5 Tips to Make Your Coffee Less BitterPublished Date:
What coffee drinker hasn't had a sip of coffee and thought it was a bit too bitter? Whether you like your coffee black or with cream and sugar, there are ways to make sure that the coffee tastes smoother. While we do believe that bitterness, like all tastes, has its place in moderation, an excessively bitter cup of coffee might be off-putting - especially if you're not used to drinking black coffee regularly. This article will go over five tips for making your coffee less bitter!
Why Is Coffee Bitter?
There are several reasons coffee can be bitter. First, coffee is naturally acidic and contains high levels of tannins (a type of polyphenol). Generally, acidity results in astringent and sour tastes and most people might call it bitter due to "bitter sour confusion". While some people enjoy drinking coffee with cream or milk to counteract this acidity, if you drink your coffee black you will experience the coffee's full complexity, including its bitterness.
Bitter coffee is caused by chemical substances called tannins, which occur naturally in the beans. These compounds are usually heavier and more difficult to extract than the acid components when brewing your cup of coffee. The more you extract, the more your coffee will be stronger overall and the balance of tastes in your cup will incline towards the bitter side. So, if you feel your coffee is overly harsh or has an unpleasant burnt flavour, you might want to keep the extraction rates down.
How To Brew Coffee Less Bitter
1. Use a Coarser Grind
One of the easiest ways to extract less when brewing coffee is to grind beans more coarse. In this case, coffee does not steep as long and is not absorbed as evenly. This means that the coffee will be less bitter because you are only extracting certain components from it. If you brew for the same amount of time, you’ll get less extraction, and therefore less bitterness. It's always helpful to check the coffee grind size guide.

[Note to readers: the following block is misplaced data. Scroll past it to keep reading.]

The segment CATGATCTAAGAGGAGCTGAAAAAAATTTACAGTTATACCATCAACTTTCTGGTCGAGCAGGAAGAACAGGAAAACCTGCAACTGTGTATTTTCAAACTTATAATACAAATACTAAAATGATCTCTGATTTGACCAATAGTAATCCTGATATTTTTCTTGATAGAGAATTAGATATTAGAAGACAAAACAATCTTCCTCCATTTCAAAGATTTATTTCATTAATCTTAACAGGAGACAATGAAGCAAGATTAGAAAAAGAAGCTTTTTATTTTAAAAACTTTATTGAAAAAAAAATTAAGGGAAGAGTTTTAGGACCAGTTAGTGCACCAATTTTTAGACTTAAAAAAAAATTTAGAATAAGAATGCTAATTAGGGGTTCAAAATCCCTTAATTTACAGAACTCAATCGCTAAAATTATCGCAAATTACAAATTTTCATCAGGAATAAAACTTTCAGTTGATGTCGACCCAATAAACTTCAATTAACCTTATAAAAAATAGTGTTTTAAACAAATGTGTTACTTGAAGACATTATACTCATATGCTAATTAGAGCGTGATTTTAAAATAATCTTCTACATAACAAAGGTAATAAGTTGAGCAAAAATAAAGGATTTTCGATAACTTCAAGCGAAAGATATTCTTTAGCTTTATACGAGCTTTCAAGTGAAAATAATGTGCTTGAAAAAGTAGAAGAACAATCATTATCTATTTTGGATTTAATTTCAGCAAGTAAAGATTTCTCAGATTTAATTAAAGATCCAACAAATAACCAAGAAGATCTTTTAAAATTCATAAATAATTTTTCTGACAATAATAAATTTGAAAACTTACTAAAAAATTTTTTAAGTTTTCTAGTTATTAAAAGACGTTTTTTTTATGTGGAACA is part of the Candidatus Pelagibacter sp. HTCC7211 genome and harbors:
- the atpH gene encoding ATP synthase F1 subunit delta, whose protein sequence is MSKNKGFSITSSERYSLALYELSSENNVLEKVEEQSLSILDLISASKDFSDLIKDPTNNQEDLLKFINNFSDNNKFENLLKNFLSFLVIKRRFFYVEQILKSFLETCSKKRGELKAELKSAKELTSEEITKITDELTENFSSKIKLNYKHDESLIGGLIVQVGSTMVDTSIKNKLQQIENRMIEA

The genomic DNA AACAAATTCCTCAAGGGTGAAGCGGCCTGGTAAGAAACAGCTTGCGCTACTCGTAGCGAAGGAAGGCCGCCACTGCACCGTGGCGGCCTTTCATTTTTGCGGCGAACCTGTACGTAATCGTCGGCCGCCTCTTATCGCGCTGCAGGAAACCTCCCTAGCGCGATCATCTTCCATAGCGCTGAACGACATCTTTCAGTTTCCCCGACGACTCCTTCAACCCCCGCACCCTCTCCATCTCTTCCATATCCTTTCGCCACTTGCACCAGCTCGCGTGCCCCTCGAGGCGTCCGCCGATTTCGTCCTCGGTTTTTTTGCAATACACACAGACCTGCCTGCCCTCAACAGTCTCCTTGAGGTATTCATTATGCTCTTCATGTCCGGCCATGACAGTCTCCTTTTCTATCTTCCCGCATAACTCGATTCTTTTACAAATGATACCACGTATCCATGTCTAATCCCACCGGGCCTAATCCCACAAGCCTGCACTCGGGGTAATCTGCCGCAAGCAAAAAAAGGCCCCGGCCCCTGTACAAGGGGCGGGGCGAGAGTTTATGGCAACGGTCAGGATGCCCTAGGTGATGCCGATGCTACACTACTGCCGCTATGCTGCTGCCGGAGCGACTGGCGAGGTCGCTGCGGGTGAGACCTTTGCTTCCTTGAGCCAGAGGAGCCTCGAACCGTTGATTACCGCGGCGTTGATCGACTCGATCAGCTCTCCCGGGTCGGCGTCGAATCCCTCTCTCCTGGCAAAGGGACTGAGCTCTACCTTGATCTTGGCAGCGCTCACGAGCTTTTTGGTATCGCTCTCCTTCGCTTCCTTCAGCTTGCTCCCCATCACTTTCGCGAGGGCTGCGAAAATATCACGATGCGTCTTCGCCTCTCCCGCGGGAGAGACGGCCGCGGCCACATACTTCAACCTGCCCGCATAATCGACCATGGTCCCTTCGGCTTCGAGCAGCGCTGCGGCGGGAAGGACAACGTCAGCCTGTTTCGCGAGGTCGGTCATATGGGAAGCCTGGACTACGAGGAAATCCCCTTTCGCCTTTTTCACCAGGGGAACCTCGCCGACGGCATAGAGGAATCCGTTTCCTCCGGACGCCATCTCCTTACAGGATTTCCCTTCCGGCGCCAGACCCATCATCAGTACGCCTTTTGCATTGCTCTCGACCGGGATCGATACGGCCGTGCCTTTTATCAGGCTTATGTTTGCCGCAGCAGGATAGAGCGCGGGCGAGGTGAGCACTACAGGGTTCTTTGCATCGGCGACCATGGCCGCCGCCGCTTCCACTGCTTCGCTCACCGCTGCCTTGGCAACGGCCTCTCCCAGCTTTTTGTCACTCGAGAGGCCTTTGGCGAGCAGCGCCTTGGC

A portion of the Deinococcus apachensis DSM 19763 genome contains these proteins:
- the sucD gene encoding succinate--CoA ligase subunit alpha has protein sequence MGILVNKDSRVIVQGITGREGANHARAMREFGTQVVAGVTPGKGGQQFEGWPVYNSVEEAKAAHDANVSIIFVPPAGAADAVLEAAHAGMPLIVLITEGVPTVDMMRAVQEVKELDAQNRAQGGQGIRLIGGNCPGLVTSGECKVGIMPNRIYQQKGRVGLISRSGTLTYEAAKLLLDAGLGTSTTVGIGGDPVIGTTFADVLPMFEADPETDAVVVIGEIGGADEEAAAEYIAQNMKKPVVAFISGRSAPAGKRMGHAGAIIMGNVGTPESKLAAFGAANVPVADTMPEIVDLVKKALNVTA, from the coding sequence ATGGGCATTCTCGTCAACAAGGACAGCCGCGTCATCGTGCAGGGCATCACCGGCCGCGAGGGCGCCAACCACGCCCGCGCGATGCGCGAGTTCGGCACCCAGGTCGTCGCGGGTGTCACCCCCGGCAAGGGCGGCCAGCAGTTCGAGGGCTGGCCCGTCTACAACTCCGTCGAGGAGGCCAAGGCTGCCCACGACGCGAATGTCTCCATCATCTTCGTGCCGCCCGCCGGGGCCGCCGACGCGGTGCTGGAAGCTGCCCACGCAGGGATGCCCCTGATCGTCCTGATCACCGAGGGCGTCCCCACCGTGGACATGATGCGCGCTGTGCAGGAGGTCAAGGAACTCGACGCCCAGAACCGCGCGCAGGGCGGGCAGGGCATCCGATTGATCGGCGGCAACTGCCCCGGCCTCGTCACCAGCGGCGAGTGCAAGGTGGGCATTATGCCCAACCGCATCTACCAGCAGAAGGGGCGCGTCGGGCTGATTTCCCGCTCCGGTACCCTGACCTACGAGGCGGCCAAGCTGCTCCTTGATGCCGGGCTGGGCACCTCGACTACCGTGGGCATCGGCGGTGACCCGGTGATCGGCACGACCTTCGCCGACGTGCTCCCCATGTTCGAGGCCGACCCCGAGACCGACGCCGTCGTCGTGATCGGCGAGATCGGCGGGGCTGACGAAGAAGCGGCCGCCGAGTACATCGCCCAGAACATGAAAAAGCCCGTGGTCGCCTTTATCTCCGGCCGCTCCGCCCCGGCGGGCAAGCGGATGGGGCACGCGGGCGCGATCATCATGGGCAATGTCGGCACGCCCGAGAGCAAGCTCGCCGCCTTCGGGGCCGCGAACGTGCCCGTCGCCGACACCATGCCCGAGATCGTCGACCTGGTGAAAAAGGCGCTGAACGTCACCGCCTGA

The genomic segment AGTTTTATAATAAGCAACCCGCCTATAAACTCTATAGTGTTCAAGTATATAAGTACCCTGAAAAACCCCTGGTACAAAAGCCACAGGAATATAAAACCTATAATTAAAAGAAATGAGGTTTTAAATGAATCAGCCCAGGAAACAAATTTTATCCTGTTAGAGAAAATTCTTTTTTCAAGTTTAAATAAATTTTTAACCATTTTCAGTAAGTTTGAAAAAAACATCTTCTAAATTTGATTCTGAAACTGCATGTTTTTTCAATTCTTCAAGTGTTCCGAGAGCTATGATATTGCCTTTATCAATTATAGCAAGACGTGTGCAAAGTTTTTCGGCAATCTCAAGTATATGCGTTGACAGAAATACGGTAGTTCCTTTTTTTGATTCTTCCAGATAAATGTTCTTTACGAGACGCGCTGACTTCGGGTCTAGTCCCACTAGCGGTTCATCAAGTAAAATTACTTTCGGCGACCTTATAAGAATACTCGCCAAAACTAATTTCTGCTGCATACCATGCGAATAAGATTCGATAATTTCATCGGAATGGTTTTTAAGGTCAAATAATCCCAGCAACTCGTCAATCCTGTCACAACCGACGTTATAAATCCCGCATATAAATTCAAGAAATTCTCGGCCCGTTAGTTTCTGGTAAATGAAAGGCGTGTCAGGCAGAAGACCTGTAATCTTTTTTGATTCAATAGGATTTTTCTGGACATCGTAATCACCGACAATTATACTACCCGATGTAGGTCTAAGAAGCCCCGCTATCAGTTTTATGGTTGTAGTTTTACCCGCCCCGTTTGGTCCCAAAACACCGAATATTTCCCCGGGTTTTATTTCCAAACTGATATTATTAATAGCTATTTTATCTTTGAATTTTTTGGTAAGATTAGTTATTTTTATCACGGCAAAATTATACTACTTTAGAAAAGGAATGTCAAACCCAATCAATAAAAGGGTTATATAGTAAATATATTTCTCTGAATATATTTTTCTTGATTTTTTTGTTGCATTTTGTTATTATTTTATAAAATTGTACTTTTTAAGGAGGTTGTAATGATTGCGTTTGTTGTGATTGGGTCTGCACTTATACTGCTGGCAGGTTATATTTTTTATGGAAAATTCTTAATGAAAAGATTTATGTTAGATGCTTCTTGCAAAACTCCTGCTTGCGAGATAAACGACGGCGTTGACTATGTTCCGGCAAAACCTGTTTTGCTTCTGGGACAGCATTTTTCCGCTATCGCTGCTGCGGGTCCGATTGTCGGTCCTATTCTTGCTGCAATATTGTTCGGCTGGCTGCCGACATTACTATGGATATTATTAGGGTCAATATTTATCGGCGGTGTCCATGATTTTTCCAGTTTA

2. Brew For Less Time
If you do not have access to a coffee grinder or do not want to change your grind setting, you can brew for less time. This will also help you extract less coffee, resulting in a coffee that is not as bitter.
Brewing your coffee for longer periods of time can cause it to become over-extracted and therefore result in a more bitter taste. If your preferred method of brewing is one that allows for full control of brewing time such as French press or Aeropress, try reducing 10-15 seconds when making coffee and you should get a cup that is less bitter while still full of sweetness.
3. Brew Weaker Coffee
One factor that might be affecting the coffee's bitterness is its strength.
Brewing coffee with less ground coffee beans or more water will result in a weaker coffee, which means you are only extracting certain components of your cup and not all of them. Changing the coffee to water ratio will affect your coffee's total intensity, while tweaking grind size or brew time will affect the balance of flavours.
4. Try Lighter Roasts
Another way of changing your coffee bitterness is trying lighter roasts. If you're currently drinking a dark roast, try a medium or light roast instead. While dark roasts do not have to be overly bitter, they are the type of roast that brings out most of the bitter side of coffee beans, so if you're sensitive to that flavour a lighter roast might be more enjoyable.
5. Buy Better Coffee
Not all coffee is created equal. The disadvantage of cheap, non-specialty coffee is that it's usually over-roasted to mask the flaws caused by limited altitude growth and large harvesting. When coffee is over-roasted, it has a harsh, burnt flavour rather than the fruit from which it is derived. You can't unburned beans once they've been scorched.
Choosing coffee from a specialty coffee store will guarantee higher quality beans. Even better if it's from a Toronto coffee roaster. If you're used to buying quantity over quality a 12oz bag of premium coffee may seem expensive, but when you realize that it comes out to measly cents a cup (compared to $2-3 at a coffee shop chain) and you actually taste the drastic difference, you’ll never want to go back to the world of bitter beans ever again.
Implementing these five tips can help you make your coffee less bitter and enhance your overall coffee experience. Whether you're a coffee enthusiast brewing at home or someone in the coffee business, such as a coffee shop owner, wholesale coffee supplier, or coffee subscription service, these insights can guide you in providing a superior coffee experience. Remember that coffee preferences are subjective, so it's about finding the right balance of flavors that suits your taste buds. Whether you're enjoying a cup at home, visiting a coffee shop, or exploring wholesale options or coffee subscriptions, let these tips lead you to a satisfying and delightful coffee experience every time.